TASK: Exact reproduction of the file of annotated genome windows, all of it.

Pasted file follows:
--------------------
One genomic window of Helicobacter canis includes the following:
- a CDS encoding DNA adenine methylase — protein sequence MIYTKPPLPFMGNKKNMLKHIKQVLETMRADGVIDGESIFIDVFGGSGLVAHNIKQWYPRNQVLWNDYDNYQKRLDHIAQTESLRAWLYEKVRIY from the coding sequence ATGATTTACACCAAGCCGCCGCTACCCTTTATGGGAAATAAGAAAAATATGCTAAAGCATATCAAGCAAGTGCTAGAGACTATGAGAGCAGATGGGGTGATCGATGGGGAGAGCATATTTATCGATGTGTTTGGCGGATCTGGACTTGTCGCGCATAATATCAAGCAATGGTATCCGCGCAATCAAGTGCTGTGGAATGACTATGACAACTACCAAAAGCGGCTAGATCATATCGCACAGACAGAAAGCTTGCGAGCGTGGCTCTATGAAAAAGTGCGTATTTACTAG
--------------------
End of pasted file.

One genomic window of Helicobacter canis includes the following:
- a CDS encoding DNA adenine methylase — protein sequence MIYTKPPLPFMGNKKNMLKHIKQVLETMRADGVIDGESIFIDVFGGSGLVAHNIKQWYPRNQVLWNDYDNYQKRLDHIAQTESLRAWLYEKVRIY from the coding sequence ATGATTTACACCAAGCCGCCGCTACCCTTTATGGGAAATAAGAAAAATATGCTAAAGCATATCAAGCAAGTGCTAGAGACTATGAGAGCAGATGGGGTGATCGATGGGGAGAGCATATTTATCGATGTGTTTGGCGGATCTGGACTTGTCGCGCATAATATCAAGCAATGGTATCCGCGCAATCAAGTGCTGTGGAATGACTATGACAACTACCAAAAGCGGCTAGATCATATCGCACAGACAGAAAGCTTGCGAGCGTGGCTCTATGAAAAAGTGCGTATTTACTAG